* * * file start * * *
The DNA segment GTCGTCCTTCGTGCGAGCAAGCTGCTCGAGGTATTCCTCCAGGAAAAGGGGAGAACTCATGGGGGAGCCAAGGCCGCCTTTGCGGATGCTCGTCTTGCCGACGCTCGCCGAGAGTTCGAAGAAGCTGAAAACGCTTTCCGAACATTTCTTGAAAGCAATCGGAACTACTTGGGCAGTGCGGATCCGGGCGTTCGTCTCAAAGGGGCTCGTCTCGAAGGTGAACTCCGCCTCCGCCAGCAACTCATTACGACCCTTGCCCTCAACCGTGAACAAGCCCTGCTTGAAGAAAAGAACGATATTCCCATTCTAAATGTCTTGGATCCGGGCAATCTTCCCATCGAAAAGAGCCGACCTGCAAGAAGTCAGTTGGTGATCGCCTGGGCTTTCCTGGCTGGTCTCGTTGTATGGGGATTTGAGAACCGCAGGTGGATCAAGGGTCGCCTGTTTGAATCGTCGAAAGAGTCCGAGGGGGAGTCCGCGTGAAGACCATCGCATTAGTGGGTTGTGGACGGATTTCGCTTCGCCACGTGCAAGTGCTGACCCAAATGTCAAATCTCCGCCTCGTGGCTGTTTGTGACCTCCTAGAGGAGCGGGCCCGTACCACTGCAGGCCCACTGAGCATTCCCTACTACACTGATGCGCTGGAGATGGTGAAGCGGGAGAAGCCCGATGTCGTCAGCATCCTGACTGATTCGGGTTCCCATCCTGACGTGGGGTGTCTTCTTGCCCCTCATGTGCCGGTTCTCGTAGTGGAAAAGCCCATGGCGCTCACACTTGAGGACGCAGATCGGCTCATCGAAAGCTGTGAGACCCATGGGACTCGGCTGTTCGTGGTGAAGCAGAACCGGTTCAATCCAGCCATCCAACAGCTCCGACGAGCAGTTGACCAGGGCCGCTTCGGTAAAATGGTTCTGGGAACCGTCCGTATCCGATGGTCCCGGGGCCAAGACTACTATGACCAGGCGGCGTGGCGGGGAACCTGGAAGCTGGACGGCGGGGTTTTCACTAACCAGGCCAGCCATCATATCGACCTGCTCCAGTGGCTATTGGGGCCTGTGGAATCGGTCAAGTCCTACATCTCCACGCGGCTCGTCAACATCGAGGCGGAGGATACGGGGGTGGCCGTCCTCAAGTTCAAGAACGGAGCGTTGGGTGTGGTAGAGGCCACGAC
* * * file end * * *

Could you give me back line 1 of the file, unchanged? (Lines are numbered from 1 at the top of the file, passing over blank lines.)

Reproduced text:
The DNA segment GTCGTCCTTCGTGCGAGCAAGCTGCTCGAGGTATTCCTCCAGGAAAAGGGGAGAACTCATGGGGGAGCCAAGGCCGCCTTTGCGGATGCTCGTCTTGCCGACGCTCGCCGAGAGTTCGAAGAAGCTGAAAACGCTTTCCGAACATTTCTTGAAAGCAATCGGAACTACTTGGGCAGTGCGGATCCGGGCGTTCGTCTCAAAGGGGCTCGTCTCGAAGGTGAACTCCGCCTCCGCCAGCAACTCATTACGACCCTTGCCCTCAACCGTGAACAAGCCCTGCTTGAAGAAAAGAACGATATTCCCATTCTAAATGTCTTGGATCCGGGCAATCTTCCCATCGAAAAGAGCCGACCTGCAAGAAGTCAGTTGGTGATCGCCTGGGCTTTCCTGGCTGGTCTCGTTGTATGGGGATTTGAGAACCGCAGGTGGATCAAGGGTCGCCTGTTTGAATCGTCGAAAGAGTCCGAGGGGGAGTCCGCGTGAAGACCATCGCATTAGTGGGTTGTGGACGGATTTCGCTTCGCCACGTGCAAGTGCTGACCCAAATGTCAAATCTCCGCCTCGTGGCTGTTTGTGACCTCCTAGAGGAGCGGGCCCGTACCACTGCAGGCCCACTGAGCATTCCCTACTACACTGATGCGCTGGAGATGGTGAAGCGGGAGAAGCCCGATGTCGTCAGCATCCTGACTGATTCGGGTTCCCATCCTGACGTGGGGTGTCTTCTTGCCCCTCATGTGCCGGTTCTCGTAGTGGAAAAGCCCATGGCGCTCACACTTGAGGACGCAGATCGGCTCATCGAAAGCTGTGAGACCCATGGGACTCGGCTGTTCGTGGTGAAGCAGAACCGGTTCAATCCAGCCATCCAACAGCTCCGACGAGCAGTTGACCAGGGCCGCTTCGGTAAAATGGTTCTGGGAACCGTCCGTATCCGATGGTCCCGGGGCCAAGACTACTATGACCAGGCGGCGTGGCGGGGAACCTGGAAGCTGGACGGCGGGGTTTTCACTAACCAGGCCAGCCATCATATCGACCTGCTCCAGTGGCTATTGGGGCCTGTGGAATCGGTCAAGTCCTACATCTCCACGCGGCTCGTCAACATCGAGGCGGAGGATACGGGGGTGGCCGTCCTCAAGTTCAAGAACGGAGCGTTGGGTGTGGTAGAGGCCACGAC